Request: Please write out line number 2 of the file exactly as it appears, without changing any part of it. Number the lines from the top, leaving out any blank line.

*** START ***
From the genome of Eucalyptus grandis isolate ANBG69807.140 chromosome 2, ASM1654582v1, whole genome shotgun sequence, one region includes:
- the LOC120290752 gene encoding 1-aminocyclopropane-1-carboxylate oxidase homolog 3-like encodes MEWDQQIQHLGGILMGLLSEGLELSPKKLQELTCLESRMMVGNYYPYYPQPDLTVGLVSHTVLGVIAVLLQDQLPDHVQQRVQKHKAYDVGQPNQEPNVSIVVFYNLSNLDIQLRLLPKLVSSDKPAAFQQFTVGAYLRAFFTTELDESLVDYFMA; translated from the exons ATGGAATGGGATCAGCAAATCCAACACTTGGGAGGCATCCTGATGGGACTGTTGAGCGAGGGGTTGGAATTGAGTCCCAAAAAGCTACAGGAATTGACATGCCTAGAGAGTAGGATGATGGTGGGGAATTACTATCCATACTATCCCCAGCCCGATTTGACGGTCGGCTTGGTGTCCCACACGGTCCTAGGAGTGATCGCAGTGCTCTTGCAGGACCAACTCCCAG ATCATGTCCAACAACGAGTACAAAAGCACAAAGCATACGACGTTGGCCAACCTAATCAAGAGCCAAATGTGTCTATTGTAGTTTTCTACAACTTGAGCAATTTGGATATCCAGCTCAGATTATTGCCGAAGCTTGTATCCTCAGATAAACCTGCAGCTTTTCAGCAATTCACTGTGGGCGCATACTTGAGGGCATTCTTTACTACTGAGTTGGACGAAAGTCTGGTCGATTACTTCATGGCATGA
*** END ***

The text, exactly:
- the LOC120290752 gene encoding 1-aminocyclopropane-1-carboxylate oxidase homolog 3-like encodes MEWDQQIQHLGGILMGLLSEGLELSPKKLQELTCLESRMMVGNYYPYYPQPDLTVGLVSHTVLGVIAVLLQDQLPDHVQQRVQKHKAYDVGQPNQEPNVSIVVFYNLSNLDIQLRLLPKLVSSDKPAAFQQFTVGAYLRAFFTTELDESLVDYFMA; translated from the exons ATGGAATGGGATCAGCAAATCCAACACTTGGGAGGCATCCTGATGGGACTGTTGAGCGAGGGGTTGGAATTGAGTCCCAAAAAGCTACAGGAATTGACATGCCTAGAGAGTAGGATGATGGTGGGGAATTACTATCCATACTATCCCCAGCCCGATTTGACGGTCGGCTTGGTGTCCCACACGGTCCTAGGAGTGATCGCAGTGCTCTTGCAGGACCAACTCCCAG ATCATGTCCAACAACGAGTACAAAAGCACAAAGCATACGACGTTGGCCAACCTAATCAAGAGCCAAATGTGTCTATTGTAGTTTTCTACAACTTGAGCAATTTGGATATCCAGCTCAGATTATTGCCGAAGCTTGTATCCTCAGATAAACCTGCAGCTTTTCAGCAATTCACTGTGGGCGCATACTTGAGGGCATTCTTTACTACTGAGTTGGACGAAAGTCTGGTCGATTACTTCATGGCATGA